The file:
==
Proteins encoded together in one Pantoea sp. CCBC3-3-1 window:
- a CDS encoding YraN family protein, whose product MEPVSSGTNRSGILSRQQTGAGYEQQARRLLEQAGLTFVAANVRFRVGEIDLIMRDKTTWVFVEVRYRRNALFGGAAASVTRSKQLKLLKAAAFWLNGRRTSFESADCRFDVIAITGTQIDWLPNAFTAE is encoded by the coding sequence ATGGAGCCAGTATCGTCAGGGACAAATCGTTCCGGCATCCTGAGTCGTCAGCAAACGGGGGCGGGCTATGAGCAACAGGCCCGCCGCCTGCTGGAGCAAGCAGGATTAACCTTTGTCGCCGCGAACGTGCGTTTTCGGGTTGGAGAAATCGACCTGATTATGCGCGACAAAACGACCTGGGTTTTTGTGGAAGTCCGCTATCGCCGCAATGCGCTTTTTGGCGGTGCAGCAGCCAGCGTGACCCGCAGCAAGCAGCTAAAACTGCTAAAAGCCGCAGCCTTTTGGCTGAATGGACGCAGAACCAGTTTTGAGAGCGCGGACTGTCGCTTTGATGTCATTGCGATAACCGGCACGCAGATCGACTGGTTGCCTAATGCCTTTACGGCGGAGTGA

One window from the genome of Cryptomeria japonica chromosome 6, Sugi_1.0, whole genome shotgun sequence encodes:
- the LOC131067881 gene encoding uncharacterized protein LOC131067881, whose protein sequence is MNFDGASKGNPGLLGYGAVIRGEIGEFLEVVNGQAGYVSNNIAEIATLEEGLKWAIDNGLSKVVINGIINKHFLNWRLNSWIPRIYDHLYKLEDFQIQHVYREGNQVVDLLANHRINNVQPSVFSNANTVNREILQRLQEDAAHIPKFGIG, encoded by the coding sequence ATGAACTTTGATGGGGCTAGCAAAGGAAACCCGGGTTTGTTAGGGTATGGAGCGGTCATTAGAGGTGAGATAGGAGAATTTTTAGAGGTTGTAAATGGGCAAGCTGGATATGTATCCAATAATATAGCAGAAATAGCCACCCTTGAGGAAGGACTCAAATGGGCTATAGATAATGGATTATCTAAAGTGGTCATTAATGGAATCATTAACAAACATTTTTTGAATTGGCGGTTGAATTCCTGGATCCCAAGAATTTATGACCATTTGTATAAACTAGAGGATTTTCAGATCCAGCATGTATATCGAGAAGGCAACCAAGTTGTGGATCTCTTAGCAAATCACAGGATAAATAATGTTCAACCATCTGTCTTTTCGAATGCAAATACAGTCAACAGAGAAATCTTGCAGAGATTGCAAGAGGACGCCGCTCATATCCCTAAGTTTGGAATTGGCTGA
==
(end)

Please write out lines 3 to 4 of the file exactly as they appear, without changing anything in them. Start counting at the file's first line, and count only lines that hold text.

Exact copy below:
One window from the genome of Cryptomeria japonica chromosome 6, Sugi_1.0, whole genome shotgun sequence encodes:
- the LOC131067881 gene encoding uncharacterized protein LOC131067881, whose protein sequence is MNFDGASKGNPGLLGYGAVIRGEIGEFLEVVNGQAGYVSNNIAEIATLEEGLKWAIDNGLSKVVINGIINKHFLNWRLNSWIPRIYDHLYKLEDFQIQHVYREGNQVVDLLANHRINNVQPSVFSNANTVNREILQRLQEDAAHIPKFGIG, encoded by the coding sequence ATGAACTTTGATGGGGCTAGCAAAGGAAACCCGGGTTTGTTAGGGTATGGAGCGGTCATTAGAGGTGAGATAGGAGAATTTTTAGAGGTTGTAAATGGGCAAGCTGGATATGTATCCAATAATATAGCAGAAATAGCCACCCTTGAGGAAGGACTCAAATGGGCTATAGATAATGGATTATCTAAAGTGGTCATTAATGGAATCATTAACAAACATTTTTTGAATTGGCGGTTGAATTCCTGGATCCCAAGAATTTATGACCATTTGTATAAACTAGAGGATTTTCAGATCCAGCATGTATATCGAGAAGGCAACCAAGTTGTGGATCTCTTAGCAAATCACAGGATAAATAATGTTCAACCATCTGTCTTTTCGAATGCAAATACAGTCAACAGAGAAATCTTGCAGAGATTGCAAGAGGACGCCGCTCATATCCCTAAGTTTGGAATTGGCTGA